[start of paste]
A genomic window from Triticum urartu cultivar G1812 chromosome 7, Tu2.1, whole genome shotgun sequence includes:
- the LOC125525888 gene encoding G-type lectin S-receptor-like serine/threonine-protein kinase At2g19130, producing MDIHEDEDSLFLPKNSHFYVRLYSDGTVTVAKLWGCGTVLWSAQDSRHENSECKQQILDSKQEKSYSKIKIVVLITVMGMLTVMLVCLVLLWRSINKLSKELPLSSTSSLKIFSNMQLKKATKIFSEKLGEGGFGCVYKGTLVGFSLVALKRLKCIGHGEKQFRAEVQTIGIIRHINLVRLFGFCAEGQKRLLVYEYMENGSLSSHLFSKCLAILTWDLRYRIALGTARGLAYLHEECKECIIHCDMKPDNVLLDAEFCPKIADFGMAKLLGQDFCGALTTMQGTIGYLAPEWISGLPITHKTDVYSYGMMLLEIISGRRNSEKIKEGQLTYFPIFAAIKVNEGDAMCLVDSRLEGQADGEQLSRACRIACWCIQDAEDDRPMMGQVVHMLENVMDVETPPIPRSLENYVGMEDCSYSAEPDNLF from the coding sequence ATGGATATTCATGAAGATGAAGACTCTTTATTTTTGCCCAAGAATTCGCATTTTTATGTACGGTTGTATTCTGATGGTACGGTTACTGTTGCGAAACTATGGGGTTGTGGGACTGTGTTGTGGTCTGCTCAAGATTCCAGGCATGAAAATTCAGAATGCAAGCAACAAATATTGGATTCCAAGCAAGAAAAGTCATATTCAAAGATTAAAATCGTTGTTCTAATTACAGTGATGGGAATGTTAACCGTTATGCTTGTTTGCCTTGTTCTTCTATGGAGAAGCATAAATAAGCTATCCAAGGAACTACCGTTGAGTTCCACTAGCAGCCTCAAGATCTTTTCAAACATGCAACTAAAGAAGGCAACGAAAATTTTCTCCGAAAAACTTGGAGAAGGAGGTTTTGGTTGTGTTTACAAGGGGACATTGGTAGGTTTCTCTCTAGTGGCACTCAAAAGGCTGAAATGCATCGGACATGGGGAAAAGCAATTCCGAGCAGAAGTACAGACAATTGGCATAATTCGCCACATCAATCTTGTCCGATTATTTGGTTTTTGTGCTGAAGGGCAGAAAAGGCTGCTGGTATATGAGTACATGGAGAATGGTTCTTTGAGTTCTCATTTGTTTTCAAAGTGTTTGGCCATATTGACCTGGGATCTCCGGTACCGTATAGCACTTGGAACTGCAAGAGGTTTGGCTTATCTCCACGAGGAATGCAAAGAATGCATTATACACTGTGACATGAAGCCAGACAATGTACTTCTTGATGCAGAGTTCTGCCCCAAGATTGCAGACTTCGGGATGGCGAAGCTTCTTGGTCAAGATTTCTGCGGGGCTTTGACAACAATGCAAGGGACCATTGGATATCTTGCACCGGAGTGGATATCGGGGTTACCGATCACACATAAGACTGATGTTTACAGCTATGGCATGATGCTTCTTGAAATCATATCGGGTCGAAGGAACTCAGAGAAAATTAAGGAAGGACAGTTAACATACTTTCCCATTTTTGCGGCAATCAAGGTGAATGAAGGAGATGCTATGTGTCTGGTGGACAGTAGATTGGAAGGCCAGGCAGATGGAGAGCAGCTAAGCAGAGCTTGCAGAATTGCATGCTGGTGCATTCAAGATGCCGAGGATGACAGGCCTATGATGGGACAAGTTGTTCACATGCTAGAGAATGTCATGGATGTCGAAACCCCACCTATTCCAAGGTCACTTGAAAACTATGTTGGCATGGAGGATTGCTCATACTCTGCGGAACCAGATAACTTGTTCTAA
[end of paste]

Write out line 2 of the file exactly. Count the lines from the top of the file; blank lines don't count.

- the LOC125525888 gene encoding G-type lectin S-receptor-like serine/threonine-protein kinase At2g19130, producing MDIHEDEDSLFLPKNSHFYVRLYSDGTVTVAKLWGCGTVLWSAQDSRHENSECKQQILDSKQEKSYSKIKIVVLITVMGMLTVMLVCLVLLWRSINKLSKELPLSSTSSLKIFSNMQLKKATKIFSEKLGEGGFGCVYKGTLVGFSLVALKRLKCIGHGEKQFRAEVQTIGIIRHINLVRLFGFCAEGQKRLLVYEYMENGSLSSHLFSKCLAILTWDLRYRIALGTARGLAYLHEECKECIIHCDMKPDNVLLDAEFCPKIADFGMAKLLGQDFCGALTTMQGTIGYLAPEWISGLPITHKTDVYSYGMMLLEIISGRRNSEKIKEGQLTYFPIFAAIKVNEGDAMCLVDSRLEGQADGEQLSRACRIACWCIQDAEDDRPMMGQVVHMLENVMDVETPPIPRSLENYVGMEDCSYSAEPDNLF from the coding sequence ATGGATATTCATGAAGATGAAGACTCTTTATTTTTGCCCAAGAATTCGCATTTTTATGTACGGTTGTATTCTGATGGTACGGTTACTGTTGCGAAACTATGGGGTTGTGGGACTGTGTTGTGGTCTGCTCAAGATTCCAGGCATGAAAATTCAGAATGCAAGCAACAAATATTGGATTCCAAGCAAGAAAAGTCATATTCAAAGATTAAAATCGTTGTTCTAATTACAGTGATGGGAATGTTAACCGTTATGCTTGTTTGCCTTGTTCTTCTATGGAGAAGCATAAATAAGCTATCCAAGGAACTACCGTTGAGTTCCACTAGCAGCCTCAAGATCTTTTCAAACATGCAACTAAAGAAGGCAACGAAAATTTTCTCCGAAAAACTTGGAGAAGGAGGTTTTGGTTGTGTTTACAAGGGGACATTGGTAGGTTTCTCTCTAGTGGCACTCAAAAGGCTGAAATGCATCGGACATGGGGAAAAGCAATTCCGAGCAGAAGTACAGACAATTGGCATAATTCGCCACATCAATCTTGTCCGATTATTTGGTTTTTGTGCTGAAGGGCAGAAAAGGCTGCTGGTATATGAGTACATGGAGAATGGTTCTTTGAGTTCTCATTTGTTTTCAAAGTGTTTGGCCATATTGACCTGGGATCTCCGGTACCGTATAGCACTTGGAACTGCAAGAGGTTTGGCTTATCTCCACGAGGAATGCAAAGAATGCATTATACACTGTGACATGAAGCCAGACAATGTACTTCTTGATGCAGAGTTCTGCCCCAAGATTGCAGACTTCGGGATGGCGAAGCTTCTTGGTCAAGATTTCTGCGGGGCTTTGACAACAATGCAAGGGACCATTGGATATCTTGCACCGGAGTGGATATCGGGGTTACCGATCACACATAAGACTGATGTTTACAGCTATGGCATGATGCTTCTTGAAATCATATCGGGTCGAAGGAACTCAGAGAAAATTAAGGAAGGACAGTTAACATACTTTCCCATTTTTGCGGCAATCAAGGTGAATGAAGGAGATGCTATGTGTCTGGTGGACAGTAGATTGGAAGGCCAGGCAGATGGAGAGCAGCTAAGCAGAGCTTGCAGAATTGCATGCTGGTGCATTCAAGATGCCGAGGATGACAGGCCTATGATGGGACAAGTTGTTCACATGCTAGAGAATGTCATGGATGTCGAAACCCCACCTATTCCAAGGTCACTTGAAAACTATGTTGGCATGGAGGATTGCTCATACTCTGCGGAACCAGATAACTTGTTCTAA